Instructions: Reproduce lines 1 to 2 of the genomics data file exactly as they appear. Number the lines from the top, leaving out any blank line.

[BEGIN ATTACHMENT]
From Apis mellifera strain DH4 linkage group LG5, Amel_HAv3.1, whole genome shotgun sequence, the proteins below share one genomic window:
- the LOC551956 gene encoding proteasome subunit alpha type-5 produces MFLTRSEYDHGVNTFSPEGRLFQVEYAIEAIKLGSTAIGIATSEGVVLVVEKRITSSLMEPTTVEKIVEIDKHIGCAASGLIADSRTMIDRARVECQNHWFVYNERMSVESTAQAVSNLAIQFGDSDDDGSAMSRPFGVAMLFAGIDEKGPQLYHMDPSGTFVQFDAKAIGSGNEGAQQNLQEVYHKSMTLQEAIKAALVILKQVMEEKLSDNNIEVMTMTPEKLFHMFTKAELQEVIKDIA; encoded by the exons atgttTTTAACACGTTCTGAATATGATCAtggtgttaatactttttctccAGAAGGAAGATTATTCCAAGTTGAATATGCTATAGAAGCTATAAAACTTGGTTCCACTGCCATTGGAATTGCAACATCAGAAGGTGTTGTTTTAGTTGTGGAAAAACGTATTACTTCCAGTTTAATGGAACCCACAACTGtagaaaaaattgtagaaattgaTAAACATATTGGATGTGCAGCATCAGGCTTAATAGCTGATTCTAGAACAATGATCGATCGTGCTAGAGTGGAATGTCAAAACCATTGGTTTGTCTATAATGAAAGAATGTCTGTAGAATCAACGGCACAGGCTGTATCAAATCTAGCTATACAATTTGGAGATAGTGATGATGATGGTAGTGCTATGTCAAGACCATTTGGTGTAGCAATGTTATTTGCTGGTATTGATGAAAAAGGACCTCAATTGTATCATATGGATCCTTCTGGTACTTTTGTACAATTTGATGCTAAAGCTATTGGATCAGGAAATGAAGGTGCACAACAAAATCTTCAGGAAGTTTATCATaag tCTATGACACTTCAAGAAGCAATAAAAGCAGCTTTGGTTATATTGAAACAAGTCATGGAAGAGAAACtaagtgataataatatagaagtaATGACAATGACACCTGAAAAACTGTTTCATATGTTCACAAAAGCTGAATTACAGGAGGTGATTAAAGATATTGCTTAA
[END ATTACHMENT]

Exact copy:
From Apis mellifera strain DH4 linkage group LG5, Amel_HAv3.1, whole genome shotgun sequence, the proteins below share one genomic window:
- the LOC551956 gene encoding proteasome subunit alpha type-5 produces MFLTRSEYDHGVNTFSPEGRLFQVEYAIEAIKLGSTAIGIATSEGVVLVVEKRITSSLMEPTTVEKIVEIDKHIGCAASGLIADSRTMIDRARVECQNHWFVYNERMSVESTAQAVSNLAIQFGDSDDDGSAMSRPFGVAMLFAGIDEKGPQLYHMDPSGTFVQFDAKAIGSGNEGAQQNLQEVYHKSMTLQEAIKAALVILKQVMEEKLSDNNIEVMTMTPEKLFHMFTKAELQEVIKDIA; encoded by the exons atgttTTTAACACGTTCTGAATATGATCAtggtgttaatactttttctccAGAAGGAAGATTATTCCAAGTTGAATATGCTATAGAAGCTATAAAACTTGGTTCCACTGCCATTGGAATTGCAACATCAGAAGGTGTTGTTTTAGTTGTGGAAAAACGTATTACTTCCAGTTTAATGGAACCCACAACTGtagaaaaaattgtagaaattgaTAAACATATTGGATGTGCAGCATCAGGCTTAATAGCTGATTCTAGAACAATGATCGATCGTGCTAGAGTGGAATGTCAAAACCATTGGTTTGTCTATAATGAAAGAATGTCTGTAGAATCAACGGCACAGGCTGTATCAAATCTAGCTATACAATTTGGAGATAGTGATGATGATGGTAGTGCTATGTCAAGACCATTTGGTGTAGCAATGTTATTTGCTGGTATTGATGAAAAAGGACCTCAATTGTATCATATGGATCCTTCTGGTACTTTTGTACAATTTGATGCTAAAGCTATTGGATCAGGAAATGAAGGTGCACAACAAAATCTTCAGGAAGTTTATCATaag tCTATGACACTTCAAGAAGCAATAAAAGCAGCTTTGGTTATATTGAAACAAGTCATGGAAGAGAAACtaagtgataataatatagaagtaATGACAATGACACCTGAAAAACTGTTTCATATGTTCACAAAAGCTGAATTACAGGAGGTGATTAAAGATATTGCTTAA